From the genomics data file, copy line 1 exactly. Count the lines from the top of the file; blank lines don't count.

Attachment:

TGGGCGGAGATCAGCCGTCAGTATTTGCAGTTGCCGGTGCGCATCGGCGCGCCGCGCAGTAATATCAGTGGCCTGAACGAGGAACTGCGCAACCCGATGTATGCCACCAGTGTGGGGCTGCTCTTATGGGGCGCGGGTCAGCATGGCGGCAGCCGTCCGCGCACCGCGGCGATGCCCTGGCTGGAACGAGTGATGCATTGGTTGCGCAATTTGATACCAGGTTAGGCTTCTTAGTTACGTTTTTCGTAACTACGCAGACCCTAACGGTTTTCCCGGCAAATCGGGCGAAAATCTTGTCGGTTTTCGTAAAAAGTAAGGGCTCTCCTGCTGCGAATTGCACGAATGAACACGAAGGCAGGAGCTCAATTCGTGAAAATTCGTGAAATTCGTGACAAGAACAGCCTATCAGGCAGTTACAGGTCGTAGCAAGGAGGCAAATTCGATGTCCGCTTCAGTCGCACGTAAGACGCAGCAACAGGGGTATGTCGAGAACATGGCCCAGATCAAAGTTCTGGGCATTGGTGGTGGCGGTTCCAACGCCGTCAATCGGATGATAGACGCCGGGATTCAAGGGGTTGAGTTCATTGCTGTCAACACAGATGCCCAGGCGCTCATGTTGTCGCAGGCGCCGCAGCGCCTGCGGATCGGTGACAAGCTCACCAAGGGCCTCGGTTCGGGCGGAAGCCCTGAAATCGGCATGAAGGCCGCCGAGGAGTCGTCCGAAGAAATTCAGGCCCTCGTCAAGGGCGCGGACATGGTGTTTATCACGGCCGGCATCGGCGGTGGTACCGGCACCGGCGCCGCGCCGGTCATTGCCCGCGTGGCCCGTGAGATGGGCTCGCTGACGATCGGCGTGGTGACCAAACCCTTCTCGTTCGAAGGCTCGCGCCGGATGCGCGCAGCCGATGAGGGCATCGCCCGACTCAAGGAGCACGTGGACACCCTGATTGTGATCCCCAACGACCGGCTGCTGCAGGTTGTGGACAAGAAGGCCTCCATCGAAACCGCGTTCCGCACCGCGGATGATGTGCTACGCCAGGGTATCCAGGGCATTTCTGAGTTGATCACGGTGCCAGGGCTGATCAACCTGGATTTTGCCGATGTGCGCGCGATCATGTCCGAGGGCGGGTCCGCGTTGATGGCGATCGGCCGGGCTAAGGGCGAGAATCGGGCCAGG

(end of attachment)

TGGGCGGAGATCAGCCGTCAGTATTTGCAGTTGCCGGTGCGCATCGGCGCGCCGCGCAGTAATATCAGTGGCCTGAACGAGGAACTGCGCAACCCGATGTATGCCACCAGTGTGGGGCTGCTCTTATGGGGCGCGGGTCAGCATGGCGGCAGCCGTCCGCGCACCGCGGCGATGCCCTGGCTGGAACGAGTGATGCATTGGTTGCGCAATTTGATACCAGGTTAGGCTTCTTAGTTACGTTTTTCGTAACTACGCAGACCCTAACGGTTTTCCCGGCAAATCGGGCGAAAATCTTGTCGGTTTTCGTAAAAAGTAAGGGCTCTCCTGCTGCGAATTGCACGAATGAACACGAAGGCAGGAGCTCAATTCGTGAAAATTCGTGAAATTCGTGACAAGAACAGCCTATCAGGCAGTTACAGGTCGTAGCAAGGAGGCAAATTCGATGTCCGCTTCAGTCGCACGTAAGACGCAGCAACAGGGGTATGTCGAGAACATGGCCCAGATCAAAGTTCTGGGCATTGGTGGTGGCGGTTCCAACGCCGTCAATCGGATGATAGACGCCGGGATTCAAGGGGTTGAGTTCATTGCTGTCAACACAGATGCCCAGGCGCTCATGTTGTCGCAGGCGCCGCAGCGCCTGCGGATCGGTGACAAGCTCACCAAGGGCCTCGGTTCGGGCGGAAGCCCTGAAATCGGCATGAAGGCCGCCGAGGAGTCGTCCGAAGAAATTCAGGCCCTCGTCAAGGGCGCGGACATGGTGTTTATCACGGCCGGCATCGGCGGTGGTACCGGCACCGGCGCCGCGCCGGTCATTGCCCGCGTGGCCCGTGAGATGGGCTCGCTGACGATCGGCGTGGTGACCAAACCCTTCTCGTTCGAAGGCTCGCGCCGGATGCGCGCAGCCGATGAGGGCATCGCCCGACTCAAGGAGCACGTGGACACCCTGATTGTGATCCCCAACGACCGGCTGCTGCAGGTTGTGGACAAGAAGGCCTCCATCGAAACCGCGTTCCGCACCGCGGATGATGTGCTACGCCAGGGTATCCAGGGCATTTCTGAGTTGATCACGGTGCCAGGGCTGATCAACCTGGATTTTGCCGATGTGCGCGCGATCATGTCCGAGGGCGGGTCCGCGTTGATGGCGATCGGCCGGGCTAAGGGCGAGAATCGGGCCAGG